The end result is an admittedly self-serving public that enters a restaurant, stands a moment bewildered by the presence of others whom also wish to consume comestibles, then barges forward as if “might makes right” (Is that a state motto somewhere?).
    I find myself LONGING for a good queue. I have even proposed the use of cones and tethers to make some sort of queuing a necessity, however we as a people are apparently so ingrained in our rebelliousness we’d just duck under or circumvent them anyhow.
    Say a prayer to the gods of the queue for me, I’m of to the store and seem to be the only remaining person in my area cognizant enough to ask, “Is this the end?” ~Regards, Dan

    Reply
    • You would LOVE our theme parks! They have a few rides to entertain people in between the main event of queuing. We even have special priority queues and “Q-Jump” tickets for those who have passed their queuing proficiency exams. Hours of line based fun.

      Reply
      • Here the “theme” of the parks is “rush headlong toward the front with no semblance of a queue and try to keep from getting crushed” – not so much fun.

        Reply
  3. I had no idea this was such a serious business. If I even find myself in Britain I shall certainly keep these rules in mind.

    Reply
  4. And of course, I had to follow the queue to read your post ’till the end. Hilarious! You have given me a new idea for an excuse when turning in late for work: “Hey, I was queuing you know!”

    Reply
  5. I’m simply participating in the queue of comments left here at the end of your post… I AM at the end, aren’t I? Well, it was the end when I got here. Very enjoyable post. I must be the first American to quote Maggie Smith’s latest zinger in “Downton Abbey:” “When I’m with her (American), I’m reminded of the virtue of the English.”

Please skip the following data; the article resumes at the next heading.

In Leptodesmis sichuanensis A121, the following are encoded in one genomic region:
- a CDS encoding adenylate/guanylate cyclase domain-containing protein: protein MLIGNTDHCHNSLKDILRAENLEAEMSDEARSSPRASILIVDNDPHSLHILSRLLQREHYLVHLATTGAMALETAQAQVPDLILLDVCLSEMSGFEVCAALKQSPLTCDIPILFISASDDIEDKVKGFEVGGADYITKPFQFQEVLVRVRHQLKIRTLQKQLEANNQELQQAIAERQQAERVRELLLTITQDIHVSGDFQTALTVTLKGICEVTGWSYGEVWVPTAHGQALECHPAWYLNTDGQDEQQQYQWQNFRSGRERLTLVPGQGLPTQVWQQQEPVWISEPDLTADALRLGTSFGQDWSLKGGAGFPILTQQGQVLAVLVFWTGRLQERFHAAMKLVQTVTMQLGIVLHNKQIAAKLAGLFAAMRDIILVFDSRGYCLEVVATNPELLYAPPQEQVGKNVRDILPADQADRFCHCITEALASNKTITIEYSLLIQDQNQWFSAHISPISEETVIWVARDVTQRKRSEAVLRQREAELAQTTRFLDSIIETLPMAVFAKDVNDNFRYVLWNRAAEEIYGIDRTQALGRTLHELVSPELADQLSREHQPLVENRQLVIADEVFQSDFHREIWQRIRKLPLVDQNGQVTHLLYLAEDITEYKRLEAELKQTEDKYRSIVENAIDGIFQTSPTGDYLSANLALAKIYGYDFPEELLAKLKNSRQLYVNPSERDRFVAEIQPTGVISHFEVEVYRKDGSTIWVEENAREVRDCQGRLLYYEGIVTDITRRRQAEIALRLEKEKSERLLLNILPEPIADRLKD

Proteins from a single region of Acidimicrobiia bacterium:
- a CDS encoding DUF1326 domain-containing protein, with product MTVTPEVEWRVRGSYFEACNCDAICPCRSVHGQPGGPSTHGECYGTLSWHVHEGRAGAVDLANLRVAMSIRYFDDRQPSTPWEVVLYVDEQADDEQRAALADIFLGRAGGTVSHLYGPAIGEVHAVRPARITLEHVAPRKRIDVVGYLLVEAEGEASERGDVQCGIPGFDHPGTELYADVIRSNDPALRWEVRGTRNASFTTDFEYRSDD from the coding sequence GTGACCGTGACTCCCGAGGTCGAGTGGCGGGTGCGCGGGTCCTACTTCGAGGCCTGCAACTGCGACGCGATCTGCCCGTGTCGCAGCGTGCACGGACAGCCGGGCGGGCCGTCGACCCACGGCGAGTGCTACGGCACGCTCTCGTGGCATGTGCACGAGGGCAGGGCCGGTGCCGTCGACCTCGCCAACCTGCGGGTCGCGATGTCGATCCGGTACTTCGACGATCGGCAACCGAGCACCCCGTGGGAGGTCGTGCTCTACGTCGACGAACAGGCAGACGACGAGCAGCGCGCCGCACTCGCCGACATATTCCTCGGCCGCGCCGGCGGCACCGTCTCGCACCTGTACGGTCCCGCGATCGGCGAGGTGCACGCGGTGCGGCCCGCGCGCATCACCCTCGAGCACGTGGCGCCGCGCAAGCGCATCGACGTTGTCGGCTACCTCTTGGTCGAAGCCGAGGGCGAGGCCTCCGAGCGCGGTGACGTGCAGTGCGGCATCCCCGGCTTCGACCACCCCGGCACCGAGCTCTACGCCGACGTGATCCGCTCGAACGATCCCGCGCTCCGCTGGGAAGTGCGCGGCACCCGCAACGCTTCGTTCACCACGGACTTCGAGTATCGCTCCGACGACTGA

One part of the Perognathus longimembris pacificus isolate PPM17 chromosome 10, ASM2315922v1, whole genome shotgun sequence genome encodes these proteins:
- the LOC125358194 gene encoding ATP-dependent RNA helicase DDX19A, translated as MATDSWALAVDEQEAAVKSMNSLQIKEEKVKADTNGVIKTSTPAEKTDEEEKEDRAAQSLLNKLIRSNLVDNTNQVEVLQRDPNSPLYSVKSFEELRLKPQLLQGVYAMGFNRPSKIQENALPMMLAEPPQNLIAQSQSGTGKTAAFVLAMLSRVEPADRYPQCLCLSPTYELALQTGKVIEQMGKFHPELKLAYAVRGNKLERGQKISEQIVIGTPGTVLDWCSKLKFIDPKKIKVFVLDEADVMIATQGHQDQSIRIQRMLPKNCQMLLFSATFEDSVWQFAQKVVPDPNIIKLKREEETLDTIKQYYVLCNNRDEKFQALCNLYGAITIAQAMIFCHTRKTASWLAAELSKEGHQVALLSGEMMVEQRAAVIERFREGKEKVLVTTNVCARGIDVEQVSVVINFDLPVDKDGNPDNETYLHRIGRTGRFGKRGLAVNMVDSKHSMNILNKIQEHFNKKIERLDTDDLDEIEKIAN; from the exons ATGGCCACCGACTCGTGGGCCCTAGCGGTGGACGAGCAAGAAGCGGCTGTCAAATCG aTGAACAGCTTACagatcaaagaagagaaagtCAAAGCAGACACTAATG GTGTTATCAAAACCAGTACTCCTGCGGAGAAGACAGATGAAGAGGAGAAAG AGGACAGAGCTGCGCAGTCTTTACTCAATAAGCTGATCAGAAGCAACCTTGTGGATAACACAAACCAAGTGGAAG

Reply
  6. charmedbylove

    I went to Japan and saw snake-like queues for food at almost every store during peak hours. not a nationalistic symbol, but more like a pastime to Instagram that latest overused ramen picture xD

    Reply
    • I think that’s the difference between the two nation’s queues – the British queue because we are British, the Japanese do it so there’s something else to photograph.

      Reply
  7. There was a petition to send Piers Morgan back, but the queue wasn’t long enough.

    Reply
    • Sadly the petition was started by a schizophrenic with a hard-on for guns, otherwise you’d have stood half a chance. We’re hoping to hide the country when he tries coming back over.

      Reply
  8. This one made me laugh. Multiple times. Thank you.
    Made me think of Hitchhiker’s Guide To The Galaxy – in one of the 5 books he rips on British queues.

    Reply
  9. Love this, hilarious and yet soooo true! I once told off an old man for pushing in front of me, he was very apologetic and I felt bad when I saw how frail he was but still, I was clearly in a queue!

    Reply
    • He was clearly trying it on with the confused old doddery duffer routine who hasn’t got long left to live. Don’t be fooled. He’s had his whole life to do “stuff”, as if he needs to get anywhere faster than you do?!

      Reply
  10. I’m baffled by No. 11 – a new innovation that seems to be sweeping my local W H Smith. Two tills, one queue. What’s that all about? It used to be a commensurate number of queues to tills. But now it’s as if there is a lack of queue-forming confidence; a timidity that is directly impacting the queue-forming imperative that inhabits the genes of every true Brit.

    Be bold, people of Great Britain. Wherever you find a till, form a queue!

    Great post!

    Chastity x

    Reply
    • There’s now the whole quandary over whether to form one queue for the manned till and another for the self-service tills, or if the one shuffling line should serve both. It’s enough to divide a nation!

      Reply
  11. When someone behind me at the store has only 1-2 items to my entire cart, I will allow 1-2 people to get in front of me. After that, it’s me all the way.
    I believe in queues. It’s also a wonderful word to use in scrabble.
    Scott

    Reply
    • Well done for using queue as a Scrabble winner. I loathe the fact that this is the only work in the English language that is pronounced the same way, no matter how many letters you lop off the end – and people abuse that. Long live the superfluous vowels!

      Reply
  12. I guess that’s why Canada is Britain’s baby, we do all of those things – except for #14! But then we are an overly apologetic bunch so it does sort of fit the bill 😉

    Reply
  13. We do all that in New Zealand!

    Reply
  14. Pingback: England: More Than Just Downton Abbey | Change of Scenery

  15. Pingback: This is How We Do It | livelytwist